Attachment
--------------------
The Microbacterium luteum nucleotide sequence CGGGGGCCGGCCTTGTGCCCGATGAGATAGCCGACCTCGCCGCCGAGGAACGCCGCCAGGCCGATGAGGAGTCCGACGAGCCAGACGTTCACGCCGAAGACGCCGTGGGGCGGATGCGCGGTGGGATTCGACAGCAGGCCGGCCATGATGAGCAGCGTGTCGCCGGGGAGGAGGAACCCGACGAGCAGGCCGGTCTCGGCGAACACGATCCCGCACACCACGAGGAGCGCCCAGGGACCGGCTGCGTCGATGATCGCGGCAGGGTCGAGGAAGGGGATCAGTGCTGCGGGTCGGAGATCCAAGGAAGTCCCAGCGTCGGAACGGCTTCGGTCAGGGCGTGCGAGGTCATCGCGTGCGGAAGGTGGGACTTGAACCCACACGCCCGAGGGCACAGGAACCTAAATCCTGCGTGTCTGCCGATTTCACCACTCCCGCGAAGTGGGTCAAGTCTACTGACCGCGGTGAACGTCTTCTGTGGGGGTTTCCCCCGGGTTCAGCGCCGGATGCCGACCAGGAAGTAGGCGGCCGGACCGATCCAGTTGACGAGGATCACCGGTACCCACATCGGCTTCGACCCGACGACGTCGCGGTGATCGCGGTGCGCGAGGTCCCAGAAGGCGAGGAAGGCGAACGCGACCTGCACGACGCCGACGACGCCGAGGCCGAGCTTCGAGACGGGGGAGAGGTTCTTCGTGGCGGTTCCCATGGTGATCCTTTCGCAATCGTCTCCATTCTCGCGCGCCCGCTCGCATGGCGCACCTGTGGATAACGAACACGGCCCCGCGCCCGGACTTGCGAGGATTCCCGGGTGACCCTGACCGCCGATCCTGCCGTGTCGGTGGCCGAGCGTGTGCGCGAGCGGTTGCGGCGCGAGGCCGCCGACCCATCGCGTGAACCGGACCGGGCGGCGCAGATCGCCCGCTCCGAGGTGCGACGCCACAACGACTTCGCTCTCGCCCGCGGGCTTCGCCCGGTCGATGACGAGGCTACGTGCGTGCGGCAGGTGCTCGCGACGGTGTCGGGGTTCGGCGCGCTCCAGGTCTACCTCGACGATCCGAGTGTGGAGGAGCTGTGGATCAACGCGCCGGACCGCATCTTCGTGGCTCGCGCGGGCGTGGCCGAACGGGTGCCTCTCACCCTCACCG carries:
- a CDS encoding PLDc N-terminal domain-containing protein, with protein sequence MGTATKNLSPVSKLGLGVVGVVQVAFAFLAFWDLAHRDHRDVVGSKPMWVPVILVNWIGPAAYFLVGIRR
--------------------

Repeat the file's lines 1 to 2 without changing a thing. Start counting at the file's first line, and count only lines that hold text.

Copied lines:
The Microbacterium luteum nucleotide sequence CGGGGGCCGGCCTTGTGCCCGATGAGATAGCCGACCTCGCCGCCGAGGAACGCCGCCAGGCCGATGAGGAGTCCGACGAGCCAGACGTTCACGCCGAAGACGCCGTGGGGCGGATGCGCGGTGGGATTCGACAGCAGGCCGGCCATGATGAGCAGCGTGTCGCCGGGGAGGAGGAACCCGACGAGCAGGCCGGTCTCGGCGAACACGATCCCGCACACCACGAGGAGCGCCCAGGGACCGGCTGCGTCGATGATCGCGGCAGGGTCGAGGAAGGGGATCAGTGCTGCGGGTCGGAGATCCAAGGAAGTCCCAGCGTCGGAACGGCTTCGGTCAGGGCGTGCGAGGTCATCGCGTGCGGAAGGTGGGACTTGAACCCACACGCCCGAGGGCACAGGAACCTAAATCCTGCGTGTCTGCCGATTTCACCACTCCCGCGAAGTGGGTCAAGTCTACTGACCGCGGTGAACGTCTTCTGTGGGGGTTTCCCCCGGGTTCAGCGCCGGATGCCGACCAGGAAGTAGGCGGCCGGACCGATCCAGTTGACGAGGATCACCGGTACCCACATCGGCTTCGACCCGACGACGTCGCGGTGATCGCGGTGCGCGAGGTCCCAGAAGGCGAGGAAGGCGAACGCGACCTGCACGACGCCGACGACGCCGAGGCCGAGCTTCGAGACGGGGGAGAGGTTCTTCGTGGCGGTTCCCATGGTGATCCTTTCGCAATCGTCTCCATTCTCGCGCGCCCGCTCGCATGGCGCACCTGTGGATAACGAACACGGCCCCGCGCCCGGACTTGCGAGGATTCCCGGGTGACCCTGACCGCCGATCCTGCCGTGTCGGTGGCCGAGCGTGTGCGCGAGCGGTTGCGGCGCGAGGCCGCCGACCCATCGCGTGAACCGGACCGGGCGGCGCAGATCGCCCGCTCCGAGGTGCGACGCCACAACGACTTCGCTCTCGCCCGCGGGCTTCGCCCGGTCGATGACGAGGCTACGTGCGTGCGGCAGGTGCTCGCGACGGTGTCGGGGTTCGGCGCGCTCCAGGTCTACCTCGACGATCCGAGTGTGGAGGAGCTGTGGATCAACGCGCCGGACCGCATCTTCGTGGCTCGCGCGGGCGTGGCCGAACGGGTGCCTCTCACCCTCACCG carries:
- a CDS encoding PLDc N-terminal domain-containing protein, with protein sequence MGTATKNLSPVSKLGLGVVGVVQVAFAFLAFWDLAHRDHRDVVGSKPMWVPVILVNWIGPAAYFLVGIRR